Are 'Star Wars' Fans Overthinking Villainous 'Rise of Skywalker's Reveal?

Audiences have known what kind of story 'Star Wars' has been all along.

The current trilogy of Star Wars movies — newly christened the “Age of Resistance” era — is a story filled with ghosts, both figuratively and literally. But does the fact that it’s been established that ghosts exist in the Star Wars universe provide the key to the seeming mystery surrounding the promotion of Star Wars: The Rise of Skywalker?

Both April's teaser and Saturday's D23 footage feature narration from characters who have died in earlier installments of the series, underscoring the importance of ghosts in the franchise as we head towards the home stretch. What Luke Skywalker (Mark Hamill) tells the audience in the first teaser makes it explicit: “We’ll always be with you. No one’s ever really gone.”

Characters returning to offer guidance from beyond the grave are a staple of Star Wars, and have been since the original 1977 movie, which wastes no time in letting Alec Guinness’ Obi-Wan Kenobi offer some helpful words after he’s been killed by Darth Vader. By the end of 1983’s Return of the Jedi, we see that Obi-Wan wasn’t alone in his post-mortem mentor position, as he’s joined by Yoda and Anakin Skywalker, restored to humanity after Darth Vader had a last-minute change of heart. Star Wars: The Last Jedi (2017) brought the idea back to the fore when Yoda once again showed up to gently berate Luke Skywalker one more time. Death may not be meaningless in a galaxy far, far away, but it’s far from the end.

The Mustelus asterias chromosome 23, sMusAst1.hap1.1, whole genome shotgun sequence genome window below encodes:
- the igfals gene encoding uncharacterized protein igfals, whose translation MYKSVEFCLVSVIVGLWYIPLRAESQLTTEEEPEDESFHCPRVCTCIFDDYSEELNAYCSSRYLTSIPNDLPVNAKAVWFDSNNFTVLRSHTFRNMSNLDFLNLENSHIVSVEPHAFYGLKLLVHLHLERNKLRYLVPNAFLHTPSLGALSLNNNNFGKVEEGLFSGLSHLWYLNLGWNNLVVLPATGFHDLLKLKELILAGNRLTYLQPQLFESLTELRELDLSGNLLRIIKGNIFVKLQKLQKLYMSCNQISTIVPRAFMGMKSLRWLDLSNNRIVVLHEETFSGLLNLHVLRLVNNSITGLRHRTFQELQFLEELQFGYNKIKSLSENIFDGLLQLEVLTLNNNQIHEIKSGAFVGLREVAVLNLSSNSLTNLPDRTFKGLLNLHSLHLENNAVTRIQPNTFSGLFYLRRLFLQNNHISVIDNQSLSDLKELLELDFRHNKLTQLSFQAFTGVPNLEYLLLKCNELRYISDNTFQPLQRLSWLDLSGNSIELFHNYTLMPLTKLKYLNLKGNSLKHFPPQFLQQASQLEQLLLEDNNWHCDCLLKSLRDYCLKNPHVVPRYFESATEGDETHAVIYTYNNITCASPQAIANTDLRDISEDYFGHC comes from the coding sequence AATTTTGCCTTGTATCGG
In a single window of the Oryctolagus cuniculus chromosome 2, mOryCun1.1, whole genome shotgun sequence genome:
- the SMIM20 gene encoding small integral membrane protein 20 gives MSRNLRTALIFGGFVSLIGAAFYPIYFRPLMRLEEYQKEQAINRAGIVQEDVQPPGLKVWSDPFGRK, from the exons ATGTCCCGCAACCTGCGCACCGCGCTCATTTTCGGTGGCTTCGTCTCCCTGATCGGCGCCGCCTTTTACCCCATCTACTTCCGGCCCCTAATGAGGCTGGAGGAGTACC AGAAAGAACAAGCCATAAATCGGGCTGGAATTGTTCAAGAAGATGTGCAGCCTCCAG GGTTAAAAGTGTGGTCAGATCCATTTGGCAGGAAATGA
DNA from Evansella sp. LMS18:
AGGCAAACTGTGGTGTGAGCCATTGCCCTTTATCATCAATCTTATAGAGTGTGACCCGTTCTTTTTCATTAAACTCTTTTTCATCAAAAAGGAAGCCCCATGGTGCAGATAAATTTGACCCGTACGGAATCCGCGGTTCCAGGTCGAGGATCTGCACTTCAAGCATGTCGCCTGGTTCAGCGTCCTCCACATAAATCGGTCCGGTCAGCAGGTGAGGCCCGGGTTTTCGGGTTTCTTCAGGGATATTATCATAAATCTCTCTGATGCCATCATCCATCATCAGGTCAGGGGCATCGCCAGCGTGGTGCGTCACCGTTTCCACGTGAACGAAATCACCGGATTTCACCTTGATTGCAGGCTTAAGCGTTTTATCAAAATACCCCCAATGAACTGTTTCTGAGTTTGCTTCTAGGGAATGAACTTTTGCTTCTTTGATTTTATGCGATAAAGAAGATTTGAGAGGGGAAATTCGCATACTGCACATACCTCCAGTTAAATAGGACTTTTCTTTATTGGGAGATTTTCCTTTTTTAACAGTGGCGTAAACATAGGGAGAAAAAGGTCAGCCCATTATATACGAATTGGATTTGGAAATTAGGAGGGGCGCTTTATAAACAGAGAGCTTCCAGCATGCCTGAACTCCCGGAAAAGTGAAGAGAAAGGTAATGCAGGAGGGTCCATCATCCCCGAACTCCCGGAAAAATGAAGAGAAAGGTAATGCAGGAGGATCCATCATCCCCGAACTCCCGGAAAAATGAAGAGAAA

All of which makes speculation about how Emperor Palpatine has returned from the dead in Rise of Skywalker all the more confusing, if not utterly meaningless. The “special look” video doubles down on the laugh at the end of the teaser trailer, with Ian McDiarmid’s Palpatine addressing some unknown character — and the audience — by saying, “Your journey nears its end.” Palpatine is, it seems, back.

(At least, he certainly says the last three words; for some reason, my ears tell me that they can hear traces of Hamill in “your journey,” as strange as that seems. It’s worth remembering that some people thought that Palpatine’s laugh in the teaser was actually Hamill; is there something here, or simply that a lot of us need to listen more carefully?)

The thing is, Palpatine being back shouldn’t really be a surprise. It’s not simply that he’s the Big Bad of six of the eight movies in the Skywalker Saga to date — and a more effective one than Supreme Leader Snoke from The Force Awakens and The Last Jedi, let’s be honest — but also the fact that… why would anyone assume that Palpatine wasn’t a threat when we know that ghosts are a thing? Especially ghosts that like to manipulate — I mean, “mentor,” of course — powerful Force users for their own ends?

Sure, there are those who would argue that we’ve only seen good-guy ghosts to date, which might suggest that the Force only lets Jedi, not Sith, return — that’s a reading that’s arguably supported by the text so far, but one that ignores that the Jedi were also pretty problematic in their own way; it’s also an argument that can be answered easily with the simple reveal that we just haven’t seen the bad-guy ghosts until now.

Since the release of the Rise of Skywalker teaser, fans have speculated that the pic will see Palpatine resurrected, cloned, possessing another character — that the groundwork for such an eventuality, whatever it is, has already been laid in place by earlier movies, novels and cartoons. But there’s really no need for any of that. He could, simply, be a very powerful ghost, in the same way that we've seen Obi-Wan, Yoda and even Darth Vader be powerful ghosts. Star Wars has always been, in part, a ghost story. What better way for the Skywalker Saga to end than to deal with the reveal of the biggest, scariest ghost of them all?

Star Wars: The Rise of Skywalker is set to be released Dec. 20.